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National Confederate Flag Debate Unlikely To Affect Oklahoma History Center Display

The 14 flags at the Oklahoma History Center in Oklahoma City. The Confederate "Stars and Bars" flag occupies the third pole from the front.
Kate Carlton Greer
The 14 flags at the Oklahoma History Center in Oklahoma City. The Confederate "Stars and Bars" flag occupies the third pole from the front.

Oklahoma Historical Society executive director Bob Blackburn says he doesn’t think the calls to remove the Confederate battle flag from state Capitols in South Carolina or Alabama – or the move by retailers like Wal-Mart, Amazon, and Sears to stop selling merchandise featuring the symbol – will impact one of the 14 flags flying at the Oklahoma History Center.

The reaction to the Civil War-era symbol comes after nine people were gunned down at an historically black church in South Carolina. The alleged shooter, 21-year-old Dylann Roof, reportedly embraced the flag and white supremacist causes, and made racially insensitive comments shortly before and during the shooting.

eCapitol's Shawn Ashley reports Oklahoma state law requires the First National Flag of the Confederacy – the so-called "Stars and Bars" and not the battle flag of the Army of Northern Virginia at the center of South Carolina's debate - to be flown at the History Center in Oklahoma City.

Blackburn said, "I have always been of the opinion that the Confederate (National Flag) should be included to be historically accurate." Blackburn said he thinks it is the historical accuracy of exhibits about the Civil War, slavery and related topics at the History Center is what has made them acceptable to the public and popular. And without discussing those time periods and the events in them, he added, "The rest of the story does not make sense. "How do you talk about the black townships in Oklahoma if you don't talk about the Freedmen?" Blackburn explained. "And to talk about the Freedmen, you have to talk about slavery, the Civil War and the Confederacy." He added, "If you take out the middle section, a historian can't make sense of what happened."

Despite the fact that the Civil War ended 42 years before statehood, Oklahoma has several interesting links with the Confederacy.

Blackburn said two representatives from Oklahoma attended the 1861 Confederate Congress, and later that year five Oklahoma Native American tribes signed treaties of alliance with the Confederate government.

On June 23, 1865, Cherokee Nation Principal Chief Stand Watie, who was also a Brigadier General in the Confederate Army, became the last field general to surrender to Union forces. His First Indian Brigade of the Army of the Trans-Mississippi laid down its arms at Doaksville in the Choctaw Nation, near the present-day town of Fort Towson in southeast Oklahoma.

South Carolina added the Confederate battle flag to the dome of the state Capitol in 1962 in response to desegregation and the Civil Rights Movement. Oklahoma added the “Stars and Bars” flag to the Capitol grounds in 1966 to commemorate the 14 flags that have flown over territory that makes up modern-day Oklahoma. A nearly identical set-up was part of Oklahoma's contribution to the 1964 World's Fair.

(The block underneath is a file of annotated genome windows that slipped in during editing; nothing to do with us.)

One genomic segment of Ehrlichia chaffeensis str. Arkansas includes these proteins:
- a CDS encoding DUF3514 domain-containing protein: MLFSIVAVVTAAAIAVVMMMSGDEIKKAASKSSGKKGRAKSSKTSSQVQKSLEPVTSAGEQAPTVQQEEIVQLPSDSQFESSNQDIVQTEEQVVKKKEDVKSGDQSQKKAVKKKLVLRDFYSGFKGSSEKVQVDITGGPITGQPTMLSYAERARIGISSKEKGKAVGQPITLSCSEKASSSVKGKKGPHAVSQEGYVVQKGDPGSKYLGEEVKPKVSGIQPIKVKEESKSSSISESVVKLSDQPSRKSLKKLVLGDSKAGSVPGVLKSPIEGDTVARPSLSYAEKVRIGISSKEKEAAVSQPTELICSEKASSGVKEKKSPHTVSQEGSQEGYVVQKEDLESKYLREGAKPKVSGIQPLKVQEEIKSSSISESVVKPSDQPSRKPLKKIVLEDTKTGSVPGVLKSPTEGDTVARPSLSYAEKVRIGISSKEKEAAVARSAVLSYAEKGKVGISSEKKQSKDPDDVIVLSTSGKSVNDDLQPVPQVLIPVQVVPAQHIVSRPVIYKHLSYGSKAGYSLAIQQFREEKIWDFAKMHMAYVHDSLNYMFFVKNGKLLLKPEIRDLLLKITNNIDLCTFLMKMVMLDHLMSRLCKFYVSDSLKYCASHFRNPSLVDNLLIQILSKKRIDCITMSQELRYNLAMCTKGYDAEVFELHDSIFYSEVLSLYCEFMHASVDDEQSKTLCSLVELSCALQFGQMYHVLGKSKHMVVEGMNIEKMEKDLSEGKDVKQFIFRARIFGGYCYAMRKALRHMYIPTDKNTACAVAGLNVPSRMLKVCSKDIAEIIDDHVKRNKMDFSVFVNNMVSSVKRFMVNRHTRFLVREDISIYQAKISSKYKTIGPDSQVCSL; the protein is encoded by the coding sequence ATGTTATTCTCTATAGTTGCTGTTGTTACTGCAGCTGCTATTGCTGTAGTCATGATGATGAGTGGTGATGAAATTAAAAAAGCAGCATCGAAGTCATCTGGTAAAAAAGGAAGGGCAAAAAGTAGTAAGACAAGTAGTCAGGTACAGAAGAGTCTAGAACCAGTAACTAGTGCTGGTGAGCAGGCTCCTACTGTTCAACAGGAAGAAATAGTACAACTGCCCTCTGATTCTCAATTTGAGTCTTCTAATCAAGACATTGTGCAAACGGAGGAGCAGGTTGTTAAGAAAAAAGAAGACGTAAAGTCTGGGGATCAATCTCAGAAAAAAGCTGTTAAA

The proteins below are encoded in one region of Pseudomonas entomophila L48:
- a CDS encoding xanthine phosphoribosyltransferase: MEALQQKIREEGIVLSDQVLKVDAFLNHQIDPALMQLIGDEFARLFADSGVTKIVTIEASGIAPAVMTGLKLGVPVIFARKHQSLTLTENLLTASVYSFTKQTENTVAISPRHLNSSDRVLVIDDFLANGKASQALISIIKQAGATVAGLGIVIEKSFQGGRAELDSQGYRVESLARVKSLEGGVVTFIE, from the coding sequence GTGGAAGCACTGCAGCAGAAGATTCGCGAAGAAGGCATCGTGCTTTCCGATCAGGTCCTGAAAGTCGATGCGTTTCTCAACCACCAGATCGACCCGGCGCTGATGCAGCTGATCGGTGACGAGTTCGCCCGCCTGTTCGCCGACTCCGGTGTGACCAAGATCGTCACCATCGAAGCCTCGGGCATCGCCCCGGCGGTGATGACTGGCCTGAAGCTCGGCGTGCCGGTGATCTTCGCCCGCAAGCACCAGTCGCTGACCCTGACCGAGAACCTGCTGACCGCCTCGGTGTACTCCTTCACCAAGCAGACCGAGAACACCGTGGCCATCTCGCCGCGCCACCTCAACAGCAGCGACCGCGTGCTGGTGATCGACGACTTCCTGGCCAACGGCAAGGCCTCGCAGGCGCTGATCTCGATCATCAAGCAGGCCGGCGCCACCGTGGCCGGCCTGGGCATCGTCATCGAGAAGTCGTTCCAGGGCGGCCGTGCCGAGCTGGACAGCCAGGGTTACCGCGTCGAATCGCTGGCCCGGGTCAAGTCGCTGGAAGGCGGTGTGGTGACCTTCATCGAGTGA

Several versions of the U.S. and Oklahoma flags fly in the display, along with the colors of Great Britain, France, Spain, Texas and the Choctaw Nation. Texas’ similar commemoration of its own six territorial flags inspired the name of the popular Six Flags theme park chain.

The state unveiled semicircle of 14 flags on the Capitol’s south end in 1966 during the first term of Gov. Henry Bellmon, according to The Oklahoman's Adam Kemp.

In March 1988, workers removed the flags during a renovation of the Capitol grounds. The poles remained empty for more than a year. When the flags returned, the Confederate flag was absent, its pole remaining bare among the other 13. Earlier that year, Rep. Don Ross, D-Tulsa, had objected to the flag and asked that it be taken down, but it’s unclear whether that request led to the flag’s removal. “The lowering and removal of this objectionable reminder of those dark days will symbolize also the lowering of those barriers allowing a person to be judged not by color, but by the content of their character,” Ross said. “That has become a symbol of the (Ku Klux) Klan and every other right-wing group. If that offends one of us, it ought to offend all of us.” Bellmon left the decision of whether the flag should fly again to the state Legislature. He asked them which of seven different Confederate flags they wanted flown. A decision never came, and the pole remained empty for several years.

Gov. Frank Keating decided put 14 Oklahoma state flags on the poles in 2002, a tradition continued by Gov. Brad Henry in 2003 and Gov. Mary Fallin in 2011.

The cluster of 14 Oklahoma flags at the state Capitol.
Credit Cool Kats Photography / Flickr

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Brian Hardzinski is from Flower Mound, Texas and a graduate of the University of Oklahoma. He began his career at KGOU as a student intern, joining KGOU full time in 2009 as Operations and Public Service Announcement Director. He began regularly hosting Morning Edition in 2014, and became the station's first Digital News Editor in 2015-16. Brian’s work at KGOU has been honored by Public Radio News Directors Incorporated (PRNDI), the Oklahoma Association of Broadcasters, the Oklahoma Associated Press Broadcasters, and local and regional chapters of the Society of Professional Journalists. Brian enjoys competing in triathlons, distance running, playing tennis, and entertaining his rambunctious Boston Terrier, Bucky.
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